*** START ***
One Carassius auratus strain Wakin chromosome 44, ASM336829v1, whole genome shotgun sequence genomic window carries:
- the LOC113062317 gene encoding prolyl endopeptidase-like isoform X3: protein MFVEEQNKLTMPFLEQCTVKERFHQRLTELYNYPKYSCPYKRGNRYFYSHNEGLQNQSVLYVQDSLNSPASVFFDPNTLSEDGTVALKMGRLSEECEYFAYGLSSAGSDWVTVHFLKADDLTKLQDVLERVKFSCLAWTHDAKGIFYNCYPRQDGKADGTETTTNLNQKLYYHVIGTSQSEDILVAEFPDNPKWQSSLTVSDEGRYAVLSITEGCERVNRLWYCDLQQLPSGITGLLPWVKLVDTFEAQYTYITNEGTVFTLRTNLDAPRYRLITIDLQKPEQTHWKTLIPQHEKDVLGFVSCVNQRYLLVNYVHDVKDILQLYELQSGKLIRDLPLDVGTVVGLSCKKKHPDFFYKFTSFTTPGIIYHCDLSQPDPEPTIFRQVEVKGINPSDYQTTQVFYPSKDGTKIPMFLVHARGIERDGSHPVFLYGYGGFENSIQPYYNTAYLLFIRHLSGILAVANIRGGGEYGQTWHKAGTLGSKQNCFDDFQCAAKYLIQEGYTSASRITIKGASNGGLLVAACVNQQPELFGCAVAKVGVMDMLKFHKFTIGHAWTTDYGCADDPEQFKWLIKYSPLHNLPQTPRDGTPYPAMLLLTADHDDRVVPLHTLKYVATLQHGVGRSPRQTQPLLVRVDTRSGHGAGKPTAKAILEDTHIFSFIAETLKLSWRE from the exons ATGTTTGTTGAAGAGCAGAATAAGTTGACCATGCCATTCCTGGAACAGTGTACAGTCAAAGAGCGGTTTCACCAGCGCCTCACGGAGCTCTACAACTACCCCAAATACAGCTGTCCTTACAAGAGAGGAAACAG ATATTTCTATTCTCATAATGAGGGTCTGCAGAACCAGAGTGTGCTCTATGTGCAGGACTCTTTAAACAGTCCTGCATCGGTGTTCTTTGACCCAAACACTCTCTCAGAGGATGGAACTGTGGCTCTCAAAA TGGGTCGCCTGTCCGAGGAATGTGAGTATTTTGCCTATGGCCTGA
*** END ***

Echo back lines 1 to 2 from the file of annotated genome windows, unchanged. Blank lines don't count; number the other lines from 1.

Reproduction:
One Carassius auratus strain Wakin chromosome 44, ASM336829v1, whole genome shotgun sequence genomic window carries:
- the LOC113062317 gene encoding prolyl endopeptidase-like isoform X3: protein MFVEEQNKLTMPFLEQCTVKERFHQRLTELYNYPKYSCPYKRGNRYFYSHNEGLQNQSVLYVQDSLNSPASVFFDPNTLSEDGTVALKMGRLSEECEYFAYGLSSAGSDWVTVHFLKADDLTKLQDVLERVKFSCLAWTHDAKGIFYNCYPRQDGKADGTETTTNLNQKLYYHVIGTSQSEDILVAEFPDNPKWQSSLTVSDEGRYAVLSITEGCERVNRLWYCDLQQLPSGITGLLPWVKLVDTFEAQYTYITNEGTVFTLRTNLDAPRYRLITIDLQKPEQTHWKTLIPQHEKDVLGFVSCVNQRYLLVNYVHDVKDILQLYELQSGKLIRDLPLDVGTVVGLSCKKKHPDFFYKFTSFTTPGIIYHCDLSQPDPEPTIFRQVEVKGINPSDYQTTQVFYPSKDGTKIPMFLVHARGIERDGSHPVFLYGYGGFENSIQPYYNTAYLLFIRHLSGILAVANIRGGGEYGQTWHKAGTLGSKQNCFDDFQCAAKYLIQEGYTSASRITIKGASNGGLLVAACVNQQPELFGCAVAKVGVMDMLKFHKFTIGHAWTTDYGCADDPEQFKWLIKYSPLHNLPQTPRDGTPYPAMLLLTADHDDRVVPLHTLKYVATLQHGVGRSPRQTQPLLVRVDTRSGHGAGKPTAKAILEDTHIFSFIAETLKLSWRE from the exons ATGTTTGTTGAAGAGCAGAATAAGTTGACCATGCCATTCCTGGAACAGTGTACAGTCAAAGAGCGGTTTCACCAGCGCCTCACGGAGCTCTACAACTACCCCAAATACAGCTGTCCTTACAAGAGAGGAAACAG ATATTTCTATTCTCATAATGAGGGTCTGCAGAACCAGAGTGTGCTCTATGTGCAGGACTCTTTAAACAGTCCTGCATCGGTGTTCTTTGACCCAAACACTCTCTCAGAGGATGGAACTGTGGCTCTCAAAA TGGGTCGCCTGTCCGAGGAATGTGAGTATTTTGCCTATGGCCTGA